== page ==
Pedersen NL, et al., How heritable is Alzheimer’s disease late in life? Findings from Swedish twins. Ann Neurol. 2004 Feb;55(2):180-5.

Plassman BL, The 9th International Conference on Alzheimer’s Disease and Related Disorders (ICAD). July, 2004.

Wolozin B, The 9th International Conference on Alzheimer’s Disease and Related Disorders (ICAD). July, 2004.

Gustafson D, et al., An 18-year follow-up of overweight and risk of Alzheimer disease. Arch Intern Med. 2003 Jul 14;163(13):1524-8.

Fratiglioni L, et al., An active and socially integrated lifestyle... against dementia. Lancet Neurol. 2004 Jun;3(6):343-53.

Wilson RS, et al., Participation in cognitively stimulating activities and risk of incident Alzheimer disease. JAMA 2002 Feb 13;287(6):742-8.

Kalmijn S, et al., Dietary intake of fatty acids and fish in relation to cognitive performance at middle age. Neurology. 2004 Jan 27;62(2):275-80.

Kang JH, et al., Postmenopausal hormone therapy and risk of cognitive decline in community-dwelling aging women Neurology. 2004 Jul 13;63(1):101-7.

Diet, Fats, and Inflammation:

Chrysohoou C, et al., ...Mediterranean diet attenuates inflammation and coagulation.... J Am Coll Cardiol. 2004 Jul 7;44(1):152-8.

Bloedon LT, Szapary PO, Flaxseed and cardiovascular risk. Nutr Rev. 2004 Jan;62(1):18-27.

King DE, et al., Relation of dietary fat and fiber to elevation of C-reactive protein. Am J Cardiol. 2003 Dec 1;92(11):1335-9.

Mozaffarian D, et al., Dietary intake of trans fatty acids and systemic inflammation in women. Am J Clin Nutr. 2004 Apr;79(4):606-12.

Vitamin B3:

Malik S, Kashyap ML, Niacin, lipids, and heart disease. Curr Cardiol Rep. 2003 Nov;5(6):470-6.

Rosenson RS, Antiatherothrombotic effects of nicotinic acid. Atherosclerosis. 2003 Nov; 171(1): 87-96.

Monograph (no authors listed), Inositol hexaniacinate. Altern Med Rev. 1998 Jun;3(3):222-3.

In The Health News

The most common non-prescription medications for children with coughs and disrupted sleep due to colds (DM, or dextromethorphan, and diphenhydramine, or Benadryl) were compared with placebo in a controlled study of 100 children with upper respiratory infections. Researchers found that the drugs were ineffective. The kids improved on the second night of the study whether they were on the medications or placebo. DM caused more insomnia, and diphenhydramine caused more drowsiness than placebo (Paul IM, et al., Effect of dextromethorphan, diphenhydramine, and placebo on nocturnal cough and sleep quality for coughing children and their parents. Pediatrics. 2004 Jul;114(1):E85-90).

Glucosamine sulfate (GS) and methylsulfonyl methane (MSM) both help osteoarthritis, but combining them is even better (Usha PR. Naidu M.UR, Randomised, Double-Blind...Study of Oral [GS], [MSM] and their Combination in Osteoarthritis. Clinical Drug Investigation, 2004, 24(6):353-363). Researchers treated 18 patients for 12 weeks, and found that the combination of 1500 mg of each supplement was more effective than either alone. GS lowered the pain score from 1.74 to 0.65, MSM lowered it from 1.53 to 0.74, but the combination reduced it from 1.7 to 0.36, and also worked faster.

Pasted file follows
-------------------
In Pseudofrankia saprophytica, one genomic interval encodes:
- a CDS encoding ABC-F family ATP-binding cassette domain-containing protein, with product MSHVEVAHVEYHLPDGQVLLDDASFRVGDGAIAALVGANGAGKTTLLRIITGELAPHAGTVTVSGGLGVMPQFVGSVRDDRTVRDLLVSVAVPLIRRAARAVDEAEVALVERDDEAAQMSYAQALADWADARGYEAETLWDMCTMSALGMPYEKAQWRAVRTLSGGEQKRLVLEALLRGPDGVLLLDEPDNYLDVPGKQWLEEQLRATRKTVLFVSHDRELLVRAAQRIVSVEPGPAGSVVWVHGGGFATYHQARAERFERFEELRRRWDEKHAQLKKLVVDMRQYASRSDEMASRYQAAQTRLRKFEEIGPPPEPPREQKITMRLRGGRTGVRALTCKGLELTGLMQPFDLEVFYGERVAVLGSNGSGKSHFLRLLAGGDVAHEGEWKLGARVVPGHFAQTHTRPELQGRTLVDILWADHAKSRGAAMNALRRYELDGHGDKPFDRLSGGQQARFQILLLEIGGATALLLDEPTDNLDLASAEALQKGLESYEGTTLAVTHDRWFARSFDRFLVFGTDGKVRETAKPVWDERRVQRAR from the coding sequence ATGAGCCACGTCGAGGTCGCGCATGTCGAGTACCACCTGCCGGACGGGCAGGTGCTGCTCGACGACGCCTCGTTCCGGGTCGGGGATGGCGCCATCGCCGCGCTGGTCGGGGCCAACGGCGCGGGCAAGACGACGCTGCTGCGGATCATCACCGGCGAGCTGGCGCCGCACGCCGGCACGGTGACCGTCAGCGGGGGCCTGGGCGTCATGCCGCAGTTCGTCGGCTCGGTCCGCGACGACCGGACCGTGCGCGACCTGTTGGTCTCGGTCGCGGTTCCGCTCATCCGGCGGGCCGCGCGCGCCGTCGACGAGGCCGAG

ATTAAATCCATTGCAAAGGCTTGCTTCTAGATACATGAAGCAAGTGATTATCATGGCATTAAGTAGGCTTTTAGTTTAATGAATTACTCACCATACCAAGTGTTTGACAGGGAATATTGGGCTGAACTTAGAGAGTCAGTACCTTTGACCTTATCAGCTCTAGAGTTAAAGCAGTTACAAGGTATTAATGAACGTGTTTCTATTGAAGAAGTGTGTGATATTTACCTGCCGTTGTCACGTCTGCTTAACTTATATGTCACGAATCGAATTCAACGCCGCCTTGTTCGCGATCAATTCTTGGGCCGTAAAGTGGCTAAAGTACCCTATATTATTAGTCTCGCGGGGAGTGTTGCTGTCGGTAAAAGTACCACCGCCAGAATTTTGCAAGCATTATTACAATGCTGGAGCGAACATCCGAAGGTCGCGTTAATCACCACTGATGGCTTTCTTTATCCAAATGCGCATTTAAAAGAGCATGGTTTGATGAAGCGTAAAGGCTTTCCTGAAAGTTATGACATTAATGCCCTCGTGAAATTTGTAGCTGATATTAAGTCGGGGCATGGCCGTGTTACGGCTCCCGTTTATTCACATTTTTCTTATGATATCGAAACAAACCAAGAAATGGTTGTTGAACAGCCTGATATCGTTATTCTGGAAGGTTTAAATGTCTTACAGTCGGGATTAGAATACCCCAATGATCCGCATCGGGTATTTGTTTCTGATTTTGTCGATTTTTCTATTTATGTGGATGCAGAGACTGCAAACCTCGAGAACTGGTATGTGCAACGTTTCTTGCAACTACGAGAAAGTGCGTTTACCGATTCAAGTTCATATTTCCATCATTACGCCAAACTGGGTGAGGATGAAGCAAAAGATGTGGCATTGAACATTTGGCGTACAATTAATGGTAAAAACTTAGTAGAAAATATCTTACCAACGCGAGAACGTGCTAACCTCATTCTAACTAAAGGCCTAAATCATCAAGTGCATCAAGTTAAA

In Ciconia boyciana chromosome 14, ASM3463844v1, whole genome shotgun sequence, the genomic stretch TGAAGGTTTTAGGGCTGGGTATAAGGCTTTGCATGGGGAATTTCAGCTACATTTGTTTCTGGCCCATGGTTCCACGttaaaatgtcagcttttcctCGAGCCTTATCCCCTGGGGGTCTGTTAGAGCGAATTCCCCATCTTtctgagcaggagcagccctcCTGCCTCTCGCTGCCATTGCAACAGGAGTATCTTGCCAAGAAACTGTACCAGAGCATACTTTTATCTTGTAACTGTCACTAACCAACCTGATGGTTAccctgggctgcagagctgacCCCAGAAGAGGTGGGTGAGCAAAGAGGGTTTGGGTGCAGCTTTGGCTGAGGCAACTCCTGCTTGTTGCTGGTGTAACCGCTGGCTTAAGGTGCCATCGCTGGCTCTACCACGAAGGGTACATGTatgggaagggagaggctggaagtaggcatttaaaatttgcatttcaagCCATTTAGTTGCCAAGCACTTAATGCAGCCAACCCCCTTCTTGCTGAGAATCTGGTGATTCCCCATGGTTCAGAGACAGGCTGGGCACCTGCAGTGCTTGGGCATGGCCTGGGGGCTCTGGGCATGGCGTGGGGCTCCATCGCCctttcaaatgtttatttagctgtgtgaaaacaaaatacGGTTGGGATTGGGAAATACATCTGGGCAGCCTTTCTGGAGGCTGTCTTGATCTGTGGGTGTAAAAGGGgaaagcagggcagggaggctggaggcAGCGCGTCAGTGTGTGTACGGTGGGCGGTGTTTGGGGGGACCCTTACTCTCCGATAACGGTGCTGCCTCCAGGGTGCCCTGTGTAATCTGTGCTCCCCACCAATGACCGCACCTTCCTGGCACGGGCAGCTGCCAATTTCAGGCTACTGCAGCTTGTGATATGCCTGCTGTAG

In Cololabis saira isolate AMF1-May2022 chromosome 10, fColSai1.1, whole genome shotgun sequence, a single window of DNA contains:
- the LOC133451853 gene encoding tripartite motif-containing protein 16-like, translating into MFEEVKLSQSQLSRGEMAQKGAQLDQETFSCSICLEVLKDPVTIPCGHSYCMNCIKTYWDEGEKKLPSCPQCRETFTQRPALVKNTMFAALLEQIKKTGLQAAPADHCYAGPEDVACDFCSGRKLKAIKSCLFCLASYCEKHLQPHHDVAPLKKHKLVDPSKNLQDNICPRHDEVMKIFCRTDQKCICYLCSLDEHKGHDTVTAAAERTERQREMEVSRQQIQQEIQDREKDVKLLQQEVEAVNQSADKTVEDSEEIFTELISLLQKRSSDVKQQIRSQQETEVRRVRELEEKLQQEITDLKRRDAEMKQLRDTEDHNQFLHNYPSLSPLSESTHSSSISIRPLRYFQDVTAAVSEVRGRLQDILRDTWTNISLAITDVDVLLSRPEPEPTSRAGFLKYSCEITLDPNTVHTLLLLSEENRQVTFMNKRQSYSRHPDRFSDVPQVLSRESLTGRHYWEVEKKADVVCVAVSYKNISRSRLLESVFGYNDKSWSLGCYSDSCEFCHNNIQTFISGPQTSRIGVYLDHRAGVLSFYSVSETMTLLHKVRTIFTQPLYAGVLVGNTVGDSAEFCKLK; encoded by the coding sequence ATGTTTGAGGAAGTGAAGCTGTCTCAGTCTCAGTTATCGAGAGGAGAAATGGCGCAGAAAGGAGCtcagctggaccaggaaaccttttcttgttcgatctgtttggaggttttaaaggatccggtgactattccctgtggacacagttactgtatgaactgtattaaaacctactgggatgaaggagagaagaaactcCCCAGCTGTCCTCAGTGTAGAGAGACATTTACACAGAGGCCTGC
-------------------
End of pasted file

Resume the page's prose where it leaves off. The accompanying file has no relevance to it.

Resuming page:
Diet and Disease

Eating fish containing omega-3 oils, baked or broiled, but not fried, can reduce the risk of developing atrial fibrillation (AF), a common cardiac arrhythmia (Mozaffarian D, et al., Fish intake and risk of incident atrial fibrillation. Circulation. 2004 Jul 27;110(4):368-73). Following 4815 adults, researchers found a 28 percent reduction in the incidence of AF in people who ate fish 1 to 4 times a week, and a 31 percent drop with 5 or more servings, compared to those who consumed it less than once a month. It is important to choose wild fish with low toxin levels.

Recipe of the Month: Mexican Bean-Stuffed Tortilla

Salmon (wild, not farmed) is one of the best sources of omega-3 oils. You can easily cut it into chunks and skewer them, alternating with chunks of bell peppers, mushrooms, tomatoes, zucchini, summer squash, and onions. I sprinkle this with ground pepper, thyme, ginger, lemon, and crushed garlic. Place the skewer inside a fish grilling basket to make turning easier. I like to mince fresh basil and put some on the fish near the end of cooking, and then serve with another sprinkle of fresh lemon. You can also do the same vegetables on the side. One way I learned from friends is to sear them on a griddle with some sesame and sunflower seeds until the seeds are toasty and aromatic. You can serve this with some fresh corn on the cob, whole-grain garlic bread, soba noodles, or brown rice. For vegetarians, you can substitute tofu for the salmon chunks.

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From September to June, I see patients in New Smyrna Beach, Florida.
Call 386-409-7747, or send an email to to make arrangements.

In summer, I have a variable schedule, and I see patients in offices at the
Rothfeld Center for Integrative Medicine in Waltham, Massachusetts. For appointments, send an email to make arrangements, or call: 386-409-7747.

I primarily do phone consultations, as well as email and instant messaging consults.

Information herein is not medical advice or direction. All material in this newsletter is provided for information only. Its contents should not be used to provide medical advice on individual problems. Consult a health care professional for medical or health advice.